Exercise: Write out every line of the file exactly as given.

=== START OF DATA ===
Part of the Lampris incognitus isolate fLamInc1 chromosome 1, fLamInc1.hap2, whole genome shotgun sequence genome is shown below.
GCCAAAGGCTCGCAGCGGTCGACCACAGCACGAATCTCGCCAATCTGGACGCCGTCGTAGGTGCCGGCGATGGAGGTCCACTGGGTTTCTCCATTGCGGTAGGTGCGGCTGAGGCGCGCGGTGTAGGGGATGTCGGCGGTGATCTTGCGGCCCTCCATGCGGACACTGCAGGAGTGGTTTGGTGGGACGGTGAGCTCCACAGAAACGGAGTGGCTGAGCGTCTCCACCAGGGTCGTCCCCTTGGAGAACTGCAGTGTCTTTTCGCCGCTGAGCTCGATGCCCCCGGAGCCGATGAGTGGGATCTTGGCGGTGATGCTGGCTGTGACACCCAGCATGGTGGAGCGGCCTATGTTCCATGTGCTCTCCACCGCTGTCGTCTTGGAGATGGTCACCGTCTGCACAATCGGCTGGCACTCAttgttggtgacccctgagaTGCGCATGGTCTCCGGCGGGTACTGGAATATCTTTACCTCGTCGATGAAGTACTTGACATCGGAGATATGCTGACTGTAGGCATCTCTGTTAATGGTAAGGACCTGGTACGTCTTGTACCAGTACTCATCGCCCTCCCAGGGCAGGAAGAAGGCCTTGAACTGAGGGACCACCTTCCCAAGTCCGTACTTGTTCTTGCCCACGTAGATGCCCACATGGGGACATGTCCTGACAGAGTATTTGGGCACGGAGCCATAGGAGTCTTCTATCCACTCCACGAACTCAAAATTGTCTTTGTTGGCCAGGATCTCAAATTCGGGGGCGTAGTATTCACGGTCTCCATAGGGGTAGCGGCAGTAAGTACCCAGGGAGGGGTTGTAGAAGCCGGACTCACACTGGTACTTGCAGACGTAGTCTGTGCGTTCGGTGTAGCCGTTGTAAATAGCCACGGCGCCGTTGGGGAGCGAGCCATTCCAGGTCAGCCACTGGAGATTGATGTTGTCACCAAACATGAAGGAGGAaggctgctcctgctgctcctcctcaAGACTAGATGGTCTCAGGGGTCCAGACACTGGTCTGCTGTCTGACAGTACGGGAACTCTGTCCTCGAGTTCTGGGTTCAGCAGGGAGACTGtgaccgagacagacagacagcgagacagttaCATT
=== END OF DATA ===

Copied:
Part of the Lampris incognitus isolate fLamInc1 chromosome 1, fLamInc1.hap2, whole genome shotgun sequence genome is shown below.
GCCAAAGGCTCGCAGCGGTCGACCACAGCACGAATCTCGCCAATCTGGACGCCGTCGTAGGTGCCGGCGATGGAGGTCCACTGGGTTTCTCCATTGCGGTAGGTGCGGCTGAGGCGCGCGGTGTAGGGGATGTCGGCGGTGATCTTGCGGCCCTCCATGCGGACACTGCAGGAGTGGTTTGGTGGGACGGTGAGCTCCACAGAAACGGAGTGGCTGAGCGTCTCCACCAGGGTCGTCCCCTTGGAGAACTGCAGTGTCTTTTCGCCGCTGAGCTCGATGCCCCCGGAGCCGATGAGTGGGATCTTGGCGGTGATGCTGGCTGTGACACCCAGCATGGTGGAGCGGCCTATGTTCCATGTGCTCTCCACCGCTGTCGTCTTGGAGATGGTCACCGTCTGCACAATCGGCTGGCACTCAttgttggtgacccctgagaTGCGCATGGTCTCCGGCGGGTACTGGAATATCTTTACCTCGTCGATGAAGTACTTGACATCGGAGATATGCTGACTGTAGGCATCTCTGTTAATGGTAAGGACCTGGTACGTCTTGTACCAGTACTCATCGCCCTCCCAGGGCAGGAAGAAGGCCTTGAACTGAGGGACCACCTTCCCAAGTCCGTACTTGTTCTTGCCCACGTAGATGCCCACATGGGGACATGTCCTGACAGAGTATTTGGGCACGGAGCCATAGGAGTCTTCTATCCACTCCACGAACTCAAAATTGTCTTTGTTGGCCAGGATCTCAAATTCGGGGGCGTAGTATTCACGGTCTCCATAGGGGTAGCGGCAGTAAGTACCCAGGGAGGGGTTGTAGAAGCCGGACTCACACTGGTACTTGCAGACGTAGTCTGTGCGTTCGGTGTAGCCGTTGTAAATAGCCACGGCGCCGTTGGGGAGCGAGCCATTCCAGGTCAGCCACTGGAGATTGATGTTGTCACCAAACATGAAGGAGGAaggctgctcctgctgctcctcctcaAGACTAGATGGTCTCAGGGGTCCAGACACTGGTCTGCTGTCTGACAGTACGGGAACTCTGTCCTCGAGTTCTGGGTTCAGCAGGGAGACTGtgaccgagacagacagacagcgagacagttaCATT